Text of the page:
Environmental Justice & Inequality

My environmental research brings together diverse sociological and social science traditions to ask questions about how environmental inequalities are created and challenged.

Under review

Shifting terrains: soils and environmental risk perception following floods

Soil represents an understudied risk environment that can be detrimental to disaster survivors’ physical, mental, and social health. Previous research suggests that flooding can mobilize and redeposit contaminants, such as E. coli and heavy metals, in residential soils where exposure can pose risk to human health. However, few studies have examined how survivors understand and navigate post-disaster environmental health risks. Using a novel research design that combines residential soil testing with semi-structured interviews, this study analyzes environmental health risk perception in the post-disaster context to better understand how residents perceive and respond to environmental health risks.

Under review

Recognition and ethical research practices: The role of community specialists

Current long-term disaster research practices can unintentionally harm communities because of gaps in institutional requirements, ethical toolkits, and research design guidance. We argue that the environmental justice concept of recognition is key to addressing the problem of unethical practices in long-term disaster research. One way recognition can be achieved is through Community Specialists, paid research team members who live and work in the disaster-affected community. To illustrate the value of Community Specialists for enhancing recognition, we offer a collective autoethnographic of Project BRIDGE, a disaster recovery research project undertaken in Robeson County, North Carolina.


Water Justice across the Rural-Urban Interface: The Making of Hydrosocial Territories in New Mexico’s Rio Grande Valley, Society & Natural Resources

Research on rural-urban water struggles establishes the importance of symbolic spatial categories for facilitating and justifying rural-to-urban water transfers. I build on this scholarship by asking how officials construct the rural-urban interface, or patterns of interaction across spatial boundaries, during water conflicts. This study takes a historical case study approach centered on the San Juan-Chama Project (SJCP) in New Mexico (USA), a transbasin diversion authorized in 1962 to bring water from the rural San Juan River Basin into the Rio Grande Basin for urban use…


Agrochemical exposure & environmental illness: legal repression of Latin American banana workers, The Sociological Quarterly

Prior research on legal repression shows how elites use criminal law to demobilize collective challenges, yet social control efforts based in civil law have received inadequate attention. In this study, we develop the concept of elite legal framing to examine how corporations deploy “soft” forms of repression within the civil justice system. Drawing on court, government, and media documents, we analyze a series of transnational civil litigation cases over pesticide exposure on Dole-contracted banana plantations in Nicaragua. Results highlight how the corporate defendants promoted a corruption narrative that diffused through the media and legal system to successfully discredit farmworker claims.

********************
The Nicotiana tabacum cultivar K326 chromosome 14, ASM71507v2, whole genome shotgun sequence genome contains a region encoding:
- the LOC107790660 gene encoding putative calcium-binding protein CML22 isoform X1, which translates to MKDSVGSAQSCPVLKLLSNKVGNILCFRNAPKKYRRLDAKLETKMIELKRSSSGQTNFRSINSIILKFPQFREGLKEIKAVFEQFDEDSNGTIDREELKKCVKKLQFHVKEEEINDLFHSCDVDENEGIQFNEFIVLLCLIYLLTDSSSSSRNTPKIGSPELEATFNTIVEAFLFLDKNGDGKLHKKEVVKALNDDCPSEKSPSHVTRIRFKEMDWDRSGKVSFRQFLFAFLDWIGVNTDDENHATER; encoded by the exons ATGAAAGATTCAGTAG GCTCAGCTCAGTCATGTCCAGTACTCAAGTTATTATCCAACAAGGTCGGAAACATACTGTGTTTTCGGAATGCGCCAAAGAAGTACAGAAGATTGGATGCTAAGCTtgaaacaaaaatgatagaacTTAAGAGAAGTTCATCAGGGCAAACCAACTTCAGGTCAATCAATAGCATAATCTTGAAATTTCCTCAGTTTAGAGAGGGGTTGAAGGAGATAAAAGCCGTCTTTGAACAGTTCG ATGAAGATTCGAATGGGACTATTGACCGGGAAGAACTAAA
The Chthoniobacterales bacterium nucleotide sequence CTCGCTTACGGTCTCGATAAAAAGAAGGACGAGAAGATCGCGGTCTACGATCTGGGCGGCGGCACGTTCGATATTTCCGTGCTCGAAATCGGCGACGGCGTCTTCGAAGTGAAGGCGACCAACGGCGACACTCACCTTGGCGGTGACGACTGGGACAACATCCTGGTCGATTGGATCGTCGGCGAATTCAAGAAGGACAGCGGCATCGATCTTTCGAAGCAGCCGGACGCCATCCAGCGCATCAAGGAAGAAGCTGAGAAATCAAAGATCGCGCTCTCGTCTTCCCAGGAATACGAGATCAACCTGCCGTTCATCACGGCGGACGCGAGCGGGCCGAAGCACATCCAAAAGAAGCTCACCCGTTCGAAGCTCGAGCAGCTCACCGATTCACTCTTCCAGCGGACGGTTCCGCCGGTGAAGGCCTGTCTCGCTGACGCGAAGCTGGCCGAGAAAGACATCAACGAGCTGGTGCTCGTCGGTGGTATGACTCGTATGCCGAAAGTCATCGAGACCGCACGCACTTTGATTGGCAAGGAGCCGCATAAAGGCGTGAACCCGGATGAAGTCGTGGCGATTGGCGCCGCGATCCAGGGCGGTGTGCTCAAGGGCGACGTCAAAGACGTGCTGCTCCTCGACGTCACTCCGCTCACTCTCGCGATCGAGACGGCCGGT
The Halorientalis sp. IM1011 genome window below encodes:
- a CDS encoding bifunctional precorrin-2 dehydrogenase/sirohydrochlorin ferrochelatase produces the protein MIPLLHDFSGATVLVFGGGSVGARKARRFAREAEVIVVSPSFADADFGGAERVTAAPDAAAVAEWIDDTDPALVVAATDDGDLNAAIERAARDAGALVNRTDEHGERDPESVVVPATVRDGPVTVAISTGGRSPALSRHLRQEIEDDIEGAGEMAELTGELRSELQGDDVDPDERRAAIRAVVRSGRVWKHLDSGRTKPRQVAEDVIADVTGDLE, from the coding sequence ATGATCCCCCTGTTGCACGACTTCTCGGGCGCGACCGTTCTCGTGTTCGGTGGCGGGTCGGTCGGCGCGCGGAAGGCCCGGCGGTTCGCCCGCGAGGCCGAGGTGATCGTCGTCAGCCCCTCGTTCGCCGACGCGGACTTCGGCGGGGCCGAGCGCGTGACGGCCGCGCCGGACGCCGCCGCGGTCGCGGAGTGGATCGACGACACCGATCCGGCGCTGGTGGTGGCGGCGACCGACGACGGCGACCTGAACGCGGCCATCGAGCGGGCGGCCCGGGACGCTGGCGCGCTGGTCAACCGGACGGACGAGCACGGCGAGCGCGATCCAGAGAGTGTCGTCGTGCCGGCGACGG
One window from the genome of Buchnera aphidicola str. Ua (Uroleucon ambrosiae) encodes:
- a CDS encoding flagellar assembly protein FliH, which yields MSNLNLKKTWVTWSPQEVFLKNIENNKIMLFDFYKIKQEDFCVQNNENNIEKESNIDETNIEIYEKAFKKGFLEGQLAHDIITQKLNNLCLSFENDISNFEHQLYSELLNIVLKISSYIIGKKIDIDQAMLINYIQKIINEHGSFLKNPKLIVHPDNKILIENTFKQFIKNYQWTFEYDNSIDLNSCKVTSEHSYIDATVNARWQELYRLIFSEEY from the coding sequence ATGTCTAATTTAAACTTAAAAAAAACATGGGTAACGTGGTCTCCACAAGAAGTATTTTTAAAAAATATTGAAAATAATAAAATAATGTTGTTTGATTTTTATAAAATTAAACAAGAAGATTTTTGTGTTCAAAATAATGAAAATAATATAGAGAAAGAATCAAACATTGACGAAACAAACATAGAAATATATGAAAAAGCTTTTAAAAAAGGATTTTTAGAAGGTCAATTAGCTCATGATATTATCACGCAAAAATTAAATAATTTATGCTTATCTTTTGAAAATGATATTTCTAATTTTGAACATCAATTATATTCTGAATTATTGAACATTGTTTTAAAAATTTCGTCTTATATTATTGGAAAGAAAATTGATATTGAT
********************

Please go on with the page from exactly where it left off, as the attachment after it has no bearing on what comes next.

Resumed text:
Settler colonialism and rural environmental injustice: water inequality on the Navajo Nation, Rural Sociology

Environmental justice research highlights the distinct processes generating environmental problems in rural places. Rural communities of color suffer the dual disadvantage of spatial and racial marginalization, yet we know little about the role of race and racism within rural environmental inequality formation. This study draws on theories of settler colonialism and rural environmental justice to investigate the historical formation of water inequality in the American Southwest…


Petrochemical pollution and the suppression of environmental protest, Sociological Inquiry

While research has established how elite actors can work to protect structures that contribute to environmental harm, relatively less is known about the cultural resources that can serve elite interests at the local level. In cases of localized pollution, multiple groups have vested interests in protecting corporate legitimacy. We draw on treadmill of production theory and collective identity to analyze a case of community petrochemical contamination. Specifically, we asked: (1) how elite actors appropriated cultural resources to protect productivity following a legitimization crisis; and (2) how discursive retaliation matters in understanding the pathways to violence when protest threatens an industrial community’s economic identity…


Media and ‘undone science’ in West Virginia’s Elk River chemical spill, Environmental Sociology

In January 2014, a storage tank in Charleston, West Virginia leaked 10,000 gallons of an industrial coal-cleansing chemical called ‘crude MCHM’ into the Elk River, poisoning the water supply of 300,000 residents. During the ensuing water crisis, conflict quickly developed over the risks of chemical exposure. Few studies on crude MCHM existed, leaving large knowledge gaps about the potential health consequences for residents in the affected area. This study utilizes newsprint coverage of the water crisis to analyze the media’s role in environmental and scientific disputes. Specifically, I examine how news actors can influence scientific knowledge production during times of crisis…